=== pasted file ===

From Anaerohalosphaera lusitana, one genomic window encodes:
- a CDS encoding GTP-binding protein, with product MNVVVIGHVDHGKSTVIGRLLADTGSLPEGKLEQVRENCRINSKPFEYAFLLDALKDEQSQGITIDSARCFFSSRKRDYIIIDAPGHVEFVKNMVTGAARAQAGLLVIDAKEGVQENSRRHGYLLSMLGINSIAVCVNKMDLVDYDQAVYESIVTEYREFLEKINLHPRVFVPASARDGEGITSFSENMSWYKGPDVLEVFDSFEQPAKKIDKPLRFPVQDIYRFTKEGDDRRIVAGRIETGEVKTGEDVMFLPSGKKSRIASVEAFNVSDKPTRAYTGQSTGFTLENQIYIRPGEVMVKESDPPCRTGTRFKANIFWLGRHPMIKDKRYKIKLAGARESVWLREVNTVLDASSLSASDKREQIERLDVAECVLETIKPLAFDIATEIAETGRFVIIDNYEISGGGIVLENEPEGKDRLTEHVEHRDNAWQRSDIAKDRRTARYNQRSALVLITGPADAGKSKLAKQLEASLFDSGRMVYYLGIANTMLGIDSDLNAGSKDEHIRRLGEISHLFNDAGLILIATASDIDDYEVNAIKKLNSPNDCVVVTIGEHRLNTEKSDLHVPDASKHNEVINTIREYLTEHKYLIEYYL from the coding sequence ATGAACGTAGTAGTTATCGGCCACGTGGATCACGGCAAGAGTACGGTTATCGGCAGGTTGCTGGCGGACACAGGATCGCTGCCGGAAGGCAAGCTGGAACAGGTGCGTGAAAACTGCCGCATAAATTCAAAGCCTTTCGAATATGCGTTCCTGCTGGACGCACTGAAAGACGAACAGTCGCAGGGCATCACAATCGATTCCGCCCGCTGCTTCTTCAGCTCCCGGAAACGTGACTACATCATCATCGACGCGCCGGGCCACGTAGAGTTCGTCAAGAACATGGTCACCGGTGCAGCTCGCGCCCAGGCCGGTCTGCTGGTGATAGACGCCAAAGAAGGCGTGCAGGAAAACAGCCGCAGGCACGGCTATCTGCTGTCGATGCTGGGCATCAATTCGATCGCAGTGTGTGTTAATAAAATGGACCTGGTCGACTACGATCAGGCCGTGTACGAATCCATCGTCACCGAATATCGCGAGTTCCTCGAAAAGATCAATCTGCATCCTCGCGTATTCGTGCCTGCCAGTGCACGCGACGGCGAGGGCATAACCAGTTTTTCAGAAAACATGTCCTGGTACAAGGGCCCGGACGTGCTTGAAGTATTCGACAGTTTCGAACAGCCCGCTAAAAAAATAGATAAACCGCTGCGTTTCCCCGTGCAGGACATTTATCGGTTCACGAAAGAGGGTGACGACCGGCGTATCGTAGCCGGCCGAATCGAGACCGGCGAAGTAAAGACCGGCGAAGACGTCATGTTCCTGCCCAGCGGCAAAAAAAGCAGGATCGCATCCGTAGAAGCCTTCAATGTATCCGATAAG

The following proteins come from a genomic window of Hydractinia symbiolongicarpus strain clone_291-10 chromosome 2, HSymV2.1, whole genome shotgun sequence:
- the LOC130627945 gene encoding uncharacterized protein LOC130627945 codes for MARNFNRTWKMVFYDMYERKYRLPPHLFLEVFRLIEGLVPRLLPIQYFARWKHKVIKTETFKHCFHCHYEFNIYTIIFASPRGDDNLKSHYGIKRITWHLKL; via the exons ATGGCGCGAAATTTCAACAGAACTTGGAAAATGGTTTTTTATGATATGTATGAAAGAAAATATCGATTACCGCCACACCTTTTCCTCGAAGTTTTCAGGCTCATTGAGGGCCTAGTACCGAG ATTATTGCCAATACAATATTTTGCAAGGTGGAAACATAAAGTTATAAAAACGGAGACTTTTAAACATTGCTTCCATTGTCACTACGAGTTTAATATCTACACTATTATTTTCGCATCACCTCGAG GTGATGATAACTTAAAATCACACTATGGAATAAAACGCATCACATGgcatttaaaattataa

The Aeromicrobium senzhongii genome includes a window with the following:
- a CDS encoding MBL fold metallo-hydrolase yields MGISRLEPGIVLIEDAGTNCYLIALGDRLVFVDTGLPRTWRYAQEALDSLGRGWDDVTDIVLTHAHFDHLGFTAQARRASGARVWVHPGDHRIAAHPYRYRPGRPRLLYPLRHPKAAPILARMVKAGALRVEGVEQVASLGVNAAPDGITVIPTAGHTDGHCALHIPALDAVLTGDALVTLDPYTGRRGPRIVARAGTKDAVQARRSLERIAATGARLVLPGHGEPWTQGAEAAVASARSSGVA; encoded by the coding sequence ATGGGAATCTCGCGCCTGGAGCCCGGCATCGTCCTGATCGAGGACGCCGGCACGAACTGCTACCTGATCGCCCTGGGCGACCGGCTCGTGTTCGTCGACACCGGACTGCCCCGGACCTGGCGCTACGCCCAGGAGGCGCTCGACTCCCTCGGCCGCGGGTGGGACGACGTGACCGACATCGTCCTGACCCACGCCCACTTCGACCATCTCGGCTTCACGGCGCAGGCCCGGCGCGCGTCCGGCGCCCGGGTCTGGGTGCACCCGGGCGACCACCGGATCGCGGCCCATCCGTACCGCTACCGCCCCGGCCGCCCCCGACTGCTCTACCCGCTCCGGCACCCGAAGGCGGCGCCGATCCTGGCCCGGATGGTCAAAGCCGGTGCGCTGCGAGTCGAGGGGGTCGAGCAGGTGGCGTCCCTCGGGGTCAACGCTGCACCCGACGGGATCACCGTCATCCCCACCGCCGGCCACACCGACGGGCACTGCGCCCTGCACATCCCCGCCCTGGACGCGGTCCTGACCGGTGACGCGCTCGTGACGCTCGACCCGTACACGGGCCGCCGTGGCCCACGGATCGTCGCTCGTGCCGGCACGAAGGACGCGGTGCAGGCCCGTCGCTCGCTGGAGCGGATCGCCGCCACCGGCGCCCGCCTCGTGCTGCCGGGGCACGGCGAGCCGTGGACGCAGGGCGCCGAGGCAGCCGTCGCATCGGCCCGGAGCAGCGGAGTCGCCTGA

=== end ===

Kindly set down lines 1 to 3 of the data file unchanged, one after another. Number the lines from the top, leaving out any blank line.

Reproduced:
From Anaerohalosphaera lusitana, one genomic window encodes:
- a CDS encoding GTP-binding protein, with product MNVVVIGHVDHGKSTVIGRLLADTGSLPEGKLEQVRENCRINSKPFEYAFLLDALKDEQSQGITIDSARCFFSSRKRDYIIIDAPGHVEFVKNMVTGAARAQAGLLVIDAKEGVQENSRRHGYLLSMLGINSIAVCVNKMDLVDYDQAVYESIVTEYREFLEKINLHPRVFVPASARDGEGITSFSENMSWYKGPDVLEVFDSFEQPAKKIDKPLRFPVQDIYRFTKEGDDRRIVAGRIETGEVKTGEDVMFLPSGKKSRIASVEAFNVSDKPTRAYTGQSTGFTLENQIYIRPGEVMVKESDPPCRTGTRFKANIFWLGRHPMIKDKRYKIKLAGARESVWLREVNTVLDASSLSASDKREQIERLDVAECVLETIKPLAFDIATEIAETGRFVIIDNYEISGGGIVLENEPEGKDRLTEHVEHRDNAWQRSDIAKDRRTARYNQRSALVLITGPADAGKSKLAKQLEASLFDSGRMVYYLGIANTMLGIDSDLNAGSKDEHIRRLGEISHLFNDAGLILIATASDIDDYEVNAIKKLNSPNDCVVVTIGEHRLNTEKSDLHVPDASKHNEVINTIREYLTEHKYLIEYYL from the coding sequence ATGAACGTAGTAGTTATCGGCCACGTGGATCACGGCAAGAGTACGGTTATCGGCAGGTTGCTGGCGGACACAGGATCGCTGCCGGAAGGCAAGCTGGAACAGGTGCGTGAAAACTGCCGCATAAATTCAAAGCCTTTCGAATATGCGTTCCTGCTGGACGCACTGAAAGACGAACAGTCGCAGGGCATCACAATCGATTCCGCCCGCTGCTTCTTCAGCTCCCGGAAACGTGACTACATCATCATCGACGCGCCGGGCCACGTAGAGTTCGTCAAGAACATGGTCACCGGTGCAGCTCGCGCCCAGGCCGGTCTGCTGGTGATAGACGCCAAAGAAGGCGTGCAGGAAAACAGCCGCAGGCACGGCTATCTGCTGTCGATGCTGGGCATCAATTCGATCGCAGTGTGTGTTAATAAAATGGACCTGGTCGACTACGATCAGGCCGTGTACGAATCCATCGTCACCGAATATCGCGAGTTCCTCGAAAAGATCAATCTGCATCCTCGCGTATTCGTGCCTGCCAGTGCACGCGACGGCGAGGGCATAACCAGTTTTTCAGAAAACATGTCCTGGTACAAGGGCCCGGACGTGCTTGAAGTATTCGACAGTTTCGAACAGCCCGCTAAAAAAATAGATAAACCGCTGCGTTTCCCCGTGCAGGACATTTATCGGTTCACGAAAGAGGGTGACGACCGGCGTATCGTAGCCGGCCGAATCGAGACCGGCGAAGTAAAGACCGGCGAAGACGTCATGTTCCTGCCCAGCGGCAAAAAAAGCAGGATCGCATCCGTAGAAGCCTTCAATGTATCCGATAAG

The following proteins come from a genomic window of Hydractinia symbiolongicarpus strain clone_291-10 chromosome 2, HSymV2.1, whole genome shotgun sequence: